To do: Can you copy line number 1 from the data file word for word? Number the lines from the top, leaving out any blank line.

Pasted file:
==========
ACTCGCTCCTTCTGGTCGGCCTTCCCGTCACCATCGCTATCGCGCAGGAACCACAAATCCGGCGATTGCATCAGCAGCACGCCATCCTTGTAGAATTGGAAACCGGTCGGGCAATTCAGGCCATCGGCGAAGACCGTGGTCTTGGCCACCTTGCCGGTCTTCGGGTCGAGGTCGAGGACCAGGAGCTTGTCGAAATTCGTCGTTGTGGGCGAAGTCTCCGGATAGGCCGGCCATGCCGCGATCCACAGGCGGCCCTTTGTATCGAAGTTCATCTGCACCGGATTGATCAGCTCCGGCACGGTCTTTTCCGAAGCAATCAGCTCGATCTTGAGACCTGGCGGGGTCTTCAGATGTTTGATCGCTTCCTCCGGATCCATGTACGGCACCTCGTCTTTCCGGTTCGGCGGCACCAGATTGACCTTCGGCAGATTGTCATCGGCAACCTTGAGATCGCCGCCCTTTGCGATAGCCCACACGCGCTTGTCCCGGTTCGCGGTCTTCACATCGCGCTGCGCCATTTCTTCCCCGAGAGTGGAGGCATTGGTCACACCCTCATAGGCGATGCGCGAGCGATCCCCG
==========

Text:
ACTCGCTCCTTCTGGTCGGCCTTCCCGTCACCATCGCTATCGCGCAGGAACCACAAATCCGGCGATTGCATCAGCAGCACGCCATCCTTGTAGAATTGGAAACCGGTCGGGCAATTCAGGCCATCGGCGAAGACCGTGGTCTTGGCCACCTTGCCGGTCTTCGGGTCGAGGTCGAGGACCAGGAGCTTGTCGAAATTCGTCGTTGTGGGCGAAGTCTCCGGATAGGCCGGCCATGCCGCGATCCACAGGCGGCCCTTTGTATCGAAGTTCATCTGCACCGGATTGATCAGCTCCGGCACGGTCTTTTCCGAAGCAATCAGCTCGATCTTGAGACCTGGCGGGGTCTTCAGATGTTTGATCGCTTCCTCCGGATCCATGTACGGCACCTCGTCTTTCCGGTTCGGCGGCACCAGATTGACCTTCGGCAGATTGTCATCGGCAACCTTGAGATCGCCGCCCTTTGCGATAGCCCACACGCGCTTGTCCCGGTTCGCGGTCTTCACATCGCGCTGCGCCATTTCTTCCCCGAGAGTGGAGGCATTGGTCACACCCTCATAGGCGATGCGCGAGCGATCCCCG